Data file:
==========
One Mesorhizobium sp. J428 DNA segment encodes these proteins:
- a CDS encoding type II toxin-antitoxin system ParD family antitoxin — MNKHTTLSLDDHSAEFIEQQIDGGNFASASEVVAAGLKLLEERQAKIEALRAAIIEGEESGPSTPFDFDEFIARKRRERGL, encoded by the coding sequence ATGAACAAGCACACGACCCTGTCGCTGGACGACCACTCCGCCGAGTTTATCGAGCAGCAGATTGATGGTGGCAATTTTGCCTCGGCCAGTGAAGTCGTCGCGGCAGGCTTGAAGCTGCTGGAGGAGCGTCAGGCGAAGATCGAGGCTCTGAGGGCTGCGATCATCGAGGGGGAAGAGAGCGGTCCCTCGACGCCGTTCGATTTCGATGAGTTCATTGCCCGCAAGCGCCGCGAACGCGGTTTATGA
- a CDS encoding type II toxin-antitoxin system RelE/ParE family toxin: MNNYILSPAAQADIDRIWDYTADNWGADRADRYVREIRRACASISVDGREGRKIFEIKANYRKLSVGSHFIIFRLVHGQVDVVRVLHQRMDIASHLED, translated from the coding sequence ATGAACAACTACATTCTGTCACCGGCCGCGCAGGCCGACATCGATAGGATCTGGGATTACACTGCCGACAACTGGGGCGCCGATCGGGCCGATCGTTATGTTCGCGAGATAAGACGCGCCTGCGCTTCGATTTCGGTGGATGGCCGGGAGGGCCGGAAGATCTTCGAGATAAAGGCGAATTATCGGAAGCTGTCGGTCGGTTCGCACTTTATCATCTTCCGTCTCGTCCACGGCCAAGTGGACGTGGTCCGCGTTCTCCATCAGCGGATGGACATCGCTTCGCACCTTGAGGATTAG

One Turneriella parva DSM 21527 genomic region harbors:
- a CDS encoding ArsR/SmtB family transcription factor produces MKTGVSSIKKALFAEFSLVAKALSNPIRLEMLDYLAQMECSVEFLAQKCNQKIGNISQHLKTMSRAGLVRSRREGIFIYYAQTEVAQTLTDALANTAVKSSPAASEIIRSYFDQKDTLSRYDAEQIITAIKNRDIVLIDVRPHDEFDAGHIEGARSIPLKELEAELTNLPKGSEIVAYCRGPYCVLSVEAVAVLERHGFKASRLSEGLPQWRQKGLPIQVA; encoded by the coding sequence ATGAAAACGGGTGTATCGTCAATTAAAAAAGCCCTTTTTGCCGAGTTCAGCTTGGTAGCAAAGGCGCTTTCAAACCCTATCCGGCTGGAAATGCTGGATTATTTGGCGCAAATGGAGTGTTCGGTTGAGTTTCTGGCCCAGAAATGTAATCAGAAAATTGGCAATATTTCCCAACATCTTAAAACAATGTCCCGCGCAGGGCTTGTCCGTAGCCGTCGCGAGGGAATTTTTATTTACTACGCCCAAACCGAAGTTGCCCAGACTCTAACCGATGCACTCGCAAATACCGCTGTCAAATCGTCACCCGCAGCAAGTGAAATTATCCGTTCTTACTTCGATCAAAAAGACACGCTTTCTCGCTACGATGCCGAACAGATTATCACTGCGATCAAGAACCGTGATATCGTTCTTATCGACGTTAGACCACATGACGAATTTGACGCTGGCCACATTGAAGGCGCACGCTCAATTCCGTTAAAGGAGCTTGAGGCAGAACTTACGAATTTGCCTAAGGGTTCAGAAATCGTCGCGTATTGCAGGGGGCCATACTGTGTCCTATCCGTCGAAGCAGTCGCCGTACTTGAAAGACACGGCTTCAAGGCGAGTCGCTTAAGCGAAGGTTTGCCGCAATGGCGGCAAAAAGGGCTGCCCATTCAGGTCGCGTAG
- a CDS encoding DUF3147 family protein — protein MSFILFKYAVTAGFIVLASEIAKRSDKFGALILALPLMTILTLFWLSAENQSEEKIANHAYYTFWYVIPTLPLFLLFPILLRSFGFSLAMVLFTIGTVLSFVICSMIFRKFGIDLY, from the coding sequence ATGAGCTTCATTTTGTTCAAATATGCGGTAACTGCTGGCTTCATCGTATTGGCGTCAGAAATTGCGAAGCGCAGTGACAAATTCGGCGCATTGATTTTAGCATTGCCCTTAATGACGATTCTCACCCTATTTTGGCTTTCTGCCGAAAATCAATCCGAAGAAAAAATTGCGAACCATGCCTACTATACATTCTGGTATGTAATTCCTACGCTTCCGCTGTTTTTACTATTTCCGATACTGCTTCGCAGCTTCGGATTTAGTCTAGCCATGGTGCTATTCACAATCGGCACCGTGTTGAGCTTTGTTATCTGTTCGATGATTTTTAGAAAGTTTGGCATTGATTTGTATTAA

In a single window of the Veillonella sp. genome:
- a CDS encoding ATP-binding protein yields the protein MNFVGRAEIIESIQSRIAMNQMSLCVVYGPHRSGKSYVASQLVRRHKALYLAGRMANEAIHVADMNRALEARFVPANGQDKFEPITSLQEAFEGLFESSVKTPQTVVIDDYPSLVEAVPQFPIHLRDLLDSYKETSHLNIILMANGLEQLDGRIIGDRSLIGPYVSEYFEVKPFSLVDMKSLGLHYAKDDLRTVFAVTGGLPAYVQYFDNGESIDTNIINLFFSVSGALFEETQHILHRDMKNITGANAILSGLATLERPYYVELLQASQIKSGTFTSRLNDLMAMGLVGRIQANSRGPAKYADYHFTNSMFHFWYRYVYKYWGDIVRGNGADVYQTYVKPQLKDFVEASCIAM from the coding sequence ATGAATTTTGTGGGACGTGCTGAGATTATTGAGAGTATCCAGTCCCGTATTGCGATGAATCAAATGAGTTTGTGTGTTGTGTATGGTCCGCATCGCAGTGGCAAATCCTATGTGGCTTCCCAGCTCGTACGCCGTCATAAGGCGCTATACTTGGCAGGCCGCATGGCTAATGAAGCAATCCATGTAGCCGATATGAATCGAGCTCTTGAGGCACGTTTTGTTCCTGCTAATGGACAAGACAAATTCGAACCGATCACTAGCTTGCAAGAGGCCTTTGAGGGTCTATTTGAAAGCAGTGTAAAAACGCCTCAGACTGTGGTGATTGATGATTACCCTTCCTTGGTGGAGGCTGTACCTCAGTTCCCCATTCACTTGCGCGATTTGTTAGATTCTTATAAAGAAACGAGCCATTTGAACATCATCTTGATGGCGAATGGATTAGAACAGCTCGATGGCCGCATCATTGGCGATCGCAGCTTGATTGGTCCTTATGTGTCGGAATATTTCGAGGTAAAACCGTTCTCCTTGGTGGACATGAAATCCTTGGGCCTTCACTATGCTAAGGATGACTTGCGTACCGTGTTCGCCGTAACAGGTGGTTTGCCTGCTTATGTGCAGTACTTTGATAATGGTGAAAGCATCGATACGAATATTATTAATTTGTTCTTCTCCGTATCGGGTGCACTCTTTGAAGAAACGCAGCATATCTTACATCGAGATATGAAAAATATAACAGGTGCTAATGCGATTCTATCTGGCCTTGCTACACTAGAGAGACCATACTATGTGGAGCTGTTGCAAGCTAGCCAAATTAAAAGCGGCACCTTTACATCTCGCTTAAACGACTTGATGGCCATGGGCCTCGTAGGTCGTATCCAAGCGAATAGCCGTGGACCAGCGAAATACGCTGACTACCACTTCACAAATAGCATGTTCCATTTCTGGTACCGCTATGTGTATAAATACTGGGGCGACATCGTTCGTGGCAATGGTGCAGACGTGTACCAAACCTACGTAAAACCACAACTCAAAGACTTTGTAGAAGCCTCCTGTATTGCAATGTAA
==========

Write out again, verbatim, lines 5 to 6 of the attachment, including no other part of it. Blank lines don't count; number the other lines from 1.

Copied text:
- a CDS encoding ArsR/SmtB family transcription factor produces MKTGVSSIKKALFAEFSLVAKALSNPIRLEMLDYLAQMECSVEFLAQKCNQKIGNISQHLKTMSRAGLVRSRREGIFIYYAQTEVAQTLTDALANTAVKSSPAASEIIRSYFDQKDTLSRYDAEQIITAIKNRDIVLIDVRPHDEFDAGHIEGARSIPLKELEAELTNLPKGSEIVAYCRGPYCVLSVEAVAVLERHGFKASRLSEGLPQWRQKGLPIQVA; encoded by the coding sequence ATGAAAACGGGTGTATCGTCAATTAAAAAAGCCCTTTTTGCCGAGTTCAGCTTGGTAGCAAAGGCGCTTTCAAACCCTATCCGGCTGGAAATGCTGGATTATTTGGCGCAAATGGAGTGTTCGGTTGAGTTTCTGGCCCAGAAATGTAATCAGAAAATTGGCAATATTTCCCAACATCTTAAAACAATGTCCCGCGCAGGGCTTGTCCGTAGCCGTCGCGAGGGAATTTTTATTTACTACGCCCAAACCGAAGTTGCCCAGACTCTAACCGATGCACTCGCAAATACCGCTGTCAAATCGTCACCCGCAGCAAGTGAAATTATCCGTTCTTACTTCGATCAAAAAGACACGCTTTCTCGCTACGATGCCGAACAGATTATCACTGCGATCAAGAACCGTGATATCGTTCTTATCGACGTTAGACCACATGACGAATTTGACGCTGGCCACATTGAAGGCGCACGCTCAATTCCGTTAAAGGAGCTTGAGGCAGAACTTACGAATTTGCCTAAGGGTTCAGAAATCGTCGCGTATTGCAGGGGGCCATACTGTGTCCTATCCGTCGAAGCAGTCGCCGTACTTGAAAGACACGGCTTCAAGGCGAGTCGCTTAAGCGAAGGTTTGCCGCAATGGCGGCAAAAAGGGCTGCCCATTCAGGTCGCGTAG
- a CDS encoding DUF3147 family protein — protein MSFILFKYAVTAGFIVLASEIAKRSDKFGALILALPLMTILTLFWLSAENQSEEKIANHAYYTFWYVIPTLPLFLLFPILLRSFGFSLAMVLFTIGTVLSFVICSMIFRKFGIDLY, from the coding sequence ATGAGCTTCATTTTGTTCAAATATGCGGTAACTGCTGGCTTCATCGTATTGGCGTCAGAAATTGCGAAGCGCAGTGACAAATTCGGCGCATTGATTTTAGCATTGCCCTTAATGACGATTCTCACCCTATTTTGGCTTTCTGCCGAAAATCAATCCGAAGAAAAAATTGCGAACCATGCCTACTATACATTCTGGTATGTAATTCCTACGCTTCCGCTGTTTTTACTATTTCCGATACTGCTTCGCAGCTTCGGATTTAGTCTAGCCATGGTGCTATTCACAATCGGCACCGTGTTGAGCTTTGTTATCTGTTCGATGATTTTTAGAAAGTTTGGCATTGATTTGTATTAA